|May 24, 2012
Legends at Loggerheads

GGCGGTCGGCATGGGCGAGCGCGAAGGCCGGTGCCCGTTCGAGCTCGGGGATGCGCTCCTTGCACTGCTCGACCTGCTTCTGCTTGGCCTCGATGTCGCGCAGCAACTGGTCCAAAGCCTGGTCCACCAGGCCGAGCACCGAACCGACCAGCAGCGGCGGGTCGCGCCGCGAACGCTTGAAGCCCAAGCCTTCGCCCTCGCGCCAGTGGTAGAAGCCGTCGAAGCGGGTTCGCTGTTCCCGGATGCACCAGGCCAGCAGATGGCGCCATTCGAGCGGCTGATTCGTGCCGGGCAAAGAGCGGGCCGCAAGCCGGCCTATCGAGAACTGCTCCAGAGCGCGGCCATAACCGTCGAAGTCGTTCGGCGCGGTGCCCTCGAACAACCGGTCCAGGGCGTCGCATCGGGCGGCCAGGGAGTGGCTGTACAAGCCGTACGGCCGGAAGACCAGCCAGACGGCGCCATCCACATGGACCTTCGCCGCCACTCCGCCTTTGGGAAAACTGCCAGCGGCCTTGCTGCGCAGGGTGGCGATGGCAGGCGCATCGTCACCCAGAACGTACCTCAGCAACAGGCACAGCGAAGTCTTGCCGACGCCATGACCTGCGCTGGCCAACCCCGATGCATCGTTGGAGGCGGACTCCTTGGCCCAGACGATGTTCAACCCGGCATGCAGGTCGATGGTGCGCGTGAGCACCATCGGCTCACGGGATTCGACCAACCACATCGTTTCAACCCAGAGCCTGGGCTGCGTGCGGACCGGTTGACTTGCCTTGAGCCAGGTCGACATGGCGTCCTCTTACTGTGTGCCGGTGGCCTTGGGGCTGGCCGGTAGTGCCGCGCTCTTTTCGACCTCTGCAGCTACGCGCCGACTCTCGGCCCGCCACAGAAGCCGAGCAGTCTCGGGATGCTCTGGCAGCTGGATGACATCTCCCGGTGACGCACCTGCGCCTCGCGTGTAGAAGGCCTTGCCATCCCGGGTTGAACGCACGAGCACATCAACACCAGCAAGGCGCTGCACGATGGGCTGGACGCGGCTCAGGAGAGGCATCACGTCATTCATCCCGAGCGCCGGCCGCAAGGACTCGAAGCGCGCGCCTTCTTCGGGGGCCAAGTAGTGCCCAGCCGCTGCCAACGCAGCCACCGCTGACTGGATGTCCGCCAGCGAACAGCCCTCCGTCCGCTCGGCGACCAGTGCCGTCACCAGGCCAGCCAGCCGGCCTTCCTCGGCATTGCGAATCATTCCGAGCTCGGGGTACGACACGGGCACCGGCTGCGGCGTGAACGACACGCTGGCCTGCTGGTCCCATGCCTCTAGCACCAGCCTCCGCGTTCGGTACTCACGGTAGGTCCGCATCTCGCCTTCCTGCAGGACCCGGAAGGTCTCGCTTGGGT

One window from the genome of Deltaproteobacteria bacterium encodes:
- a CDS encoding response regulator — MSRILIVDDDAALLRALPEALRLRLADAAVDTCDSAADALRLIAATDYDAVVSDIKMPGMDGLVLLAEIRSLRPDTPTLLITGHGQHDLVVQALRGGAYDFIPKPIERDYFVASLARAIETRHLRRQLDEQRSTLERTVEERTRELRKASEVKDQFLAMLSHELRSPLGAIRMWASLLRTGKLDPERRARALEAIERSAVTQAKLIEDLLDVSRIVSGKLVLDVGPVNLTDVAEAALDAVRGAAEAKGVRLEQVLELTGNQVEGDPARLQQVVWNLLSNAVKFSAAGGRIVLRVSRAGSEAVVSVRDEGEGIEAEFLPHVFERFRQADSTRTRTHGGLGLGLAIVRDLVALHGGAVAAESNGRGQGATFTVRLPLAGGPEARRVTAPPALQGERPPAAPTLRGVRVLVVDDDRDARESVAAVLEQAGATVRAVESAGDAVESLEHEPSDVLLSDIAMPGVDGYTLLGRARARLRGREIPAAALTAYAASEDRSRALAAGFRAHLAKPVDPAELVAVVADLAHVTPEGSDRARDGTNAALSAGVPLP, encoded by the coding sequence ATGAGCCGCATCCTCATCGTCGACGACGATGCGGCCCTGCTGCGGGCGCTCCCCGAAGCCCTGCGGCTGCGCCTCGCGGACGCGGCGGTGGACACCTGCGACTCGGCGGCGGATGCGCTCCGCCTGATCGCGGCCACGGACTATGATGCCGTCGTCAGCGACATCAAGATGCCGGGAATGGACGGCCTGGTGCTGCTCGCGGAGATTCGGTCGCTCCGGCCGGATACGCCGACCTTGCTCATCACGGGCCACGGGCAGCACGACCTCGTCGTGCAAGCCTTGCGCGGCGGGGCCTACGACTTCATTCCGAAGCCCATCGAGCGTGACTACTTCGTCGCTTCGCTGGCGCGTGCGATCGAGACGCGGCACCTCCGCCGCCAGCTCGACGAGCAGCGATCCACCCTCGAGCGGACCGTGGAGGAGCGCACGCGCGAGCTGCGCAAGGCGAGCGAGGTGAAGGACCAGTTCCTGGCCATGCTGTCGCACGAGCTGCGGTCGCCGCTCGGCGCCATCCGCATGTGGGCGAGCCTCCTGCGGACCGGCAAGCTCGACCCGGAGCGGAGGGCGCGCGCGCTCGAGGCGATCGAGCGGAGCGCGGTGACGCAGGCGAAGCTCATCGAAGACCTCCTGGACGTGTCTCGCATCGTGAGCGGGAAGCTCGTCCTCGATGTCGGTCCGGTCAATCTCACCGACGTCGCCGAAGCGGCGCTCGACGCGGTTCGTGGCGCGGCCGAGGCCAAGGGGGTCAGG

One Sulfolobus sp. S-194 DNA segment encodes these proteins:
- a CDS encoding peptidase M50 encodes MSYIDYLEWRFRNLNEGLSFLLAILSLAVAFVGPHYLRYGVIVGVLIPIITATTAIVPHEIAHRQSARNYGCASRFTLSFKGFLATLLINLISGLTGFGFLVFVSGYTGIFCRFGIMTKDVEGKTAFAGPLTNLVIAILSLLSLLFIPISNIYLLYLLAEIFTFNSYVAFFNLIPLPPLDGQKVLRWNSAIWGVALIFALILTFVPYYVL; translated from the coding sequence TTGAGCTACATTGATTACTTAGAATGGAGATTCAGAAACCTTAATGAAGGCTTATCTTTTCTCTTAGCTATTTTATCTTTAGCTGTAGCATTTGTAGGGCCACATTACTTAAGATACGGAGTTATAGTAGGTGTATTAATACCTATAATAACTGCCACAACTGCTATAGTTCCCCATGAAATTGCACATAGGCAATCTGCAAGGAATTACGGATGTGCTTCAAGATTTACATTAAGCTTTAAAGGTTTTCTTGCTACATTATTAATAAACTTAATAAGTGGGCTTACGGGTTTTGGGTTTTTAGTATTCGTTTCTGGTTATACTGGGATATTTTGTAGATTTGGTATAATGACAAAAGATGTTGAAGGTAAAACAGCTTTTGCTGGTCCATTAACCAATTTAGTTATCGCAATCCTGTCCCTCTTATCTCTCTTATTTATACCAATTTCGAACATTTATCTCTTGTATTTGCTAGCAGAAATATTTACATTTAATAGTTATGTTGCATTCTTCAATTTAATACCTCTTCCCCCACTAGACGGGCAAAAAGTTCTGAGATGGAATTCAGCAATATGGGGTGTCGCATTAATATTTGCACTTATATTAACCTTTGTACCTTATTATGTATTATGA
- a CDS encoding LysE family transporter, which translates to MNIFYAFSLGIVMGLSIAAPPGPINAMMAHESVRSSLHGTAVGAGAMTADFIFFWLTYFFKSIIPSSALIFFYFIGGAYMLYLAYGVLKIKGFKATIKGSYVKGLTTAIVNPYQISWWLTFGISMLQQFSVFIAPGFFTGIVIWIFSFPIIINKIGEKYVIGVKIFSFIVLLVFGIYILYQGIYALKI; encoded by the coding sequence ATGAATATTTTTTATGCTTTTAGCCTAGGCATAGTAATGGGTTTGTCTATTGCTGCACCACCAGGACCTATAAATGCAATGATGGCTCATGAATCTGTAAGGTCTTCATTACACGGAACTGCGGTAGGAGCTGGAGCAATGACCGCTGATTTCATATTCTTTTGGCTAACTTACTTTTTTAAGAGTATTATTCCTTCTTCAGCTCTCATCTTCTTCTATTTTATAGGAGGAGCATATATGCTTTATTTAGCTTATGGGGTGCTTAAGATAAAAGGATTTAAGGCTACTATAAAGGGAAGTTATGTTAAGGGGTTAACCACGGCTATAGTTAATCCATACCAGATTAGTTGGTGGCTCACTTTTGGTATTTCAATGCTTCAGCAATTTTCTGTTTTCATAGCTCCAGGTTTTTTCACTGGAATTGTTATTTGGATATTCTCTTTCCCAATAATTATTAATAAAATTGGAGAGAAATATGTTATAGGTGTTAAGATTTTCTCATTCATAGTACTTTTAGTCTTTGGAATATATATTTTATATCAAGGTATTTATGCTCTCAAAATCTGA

In director Baz Luhrmann’s film for the Costume Institute’s “impossible conversation” between Italian designers Miuccia Prada and the late Elsa Schiaparelli, Australian actress Judy Davis (playing Schiaparelli) and the real-life Ms. Prada sit at the heads of a Gothic banquet table in an anonymous, shadowy chateau. The pair have flutes of white wine before them, and a series of glass decanters are staked at the table’s center. Over a drink, they emphatically discuss the context of their life’s work as designers, and the perils they’ve overcome as women in fashion. But the actual, 1930s predicate for the film—indeed, for the entire exhibition, now open to the general public at the Metropolitan Museum of Art—was far more absurdist, whimsical, and, well, funny than the curators or Luhrmann have rendered here. (With good reason—one is a serious work of design academia; the other was designed to tickle.) Before mash-ups, Vanity Fair’s “Impossible Interview” caricatures were exactly that, in which Mexican artist Miguel Covarrubias contrasted two figures from recent-ish history—“Gibson Girl” illustrator and curve fetishist Howard Chandler Christy, say, versus acute-angle pitchman Pablo Picasso—and had them spar in pithy captions. The sporting visuals were zippy and colorfully lush—and now, for the first time on VF.com, we look back at the full portfolio. Click to view the original “Impossible Interview” series as it appeared in Vanity Fair.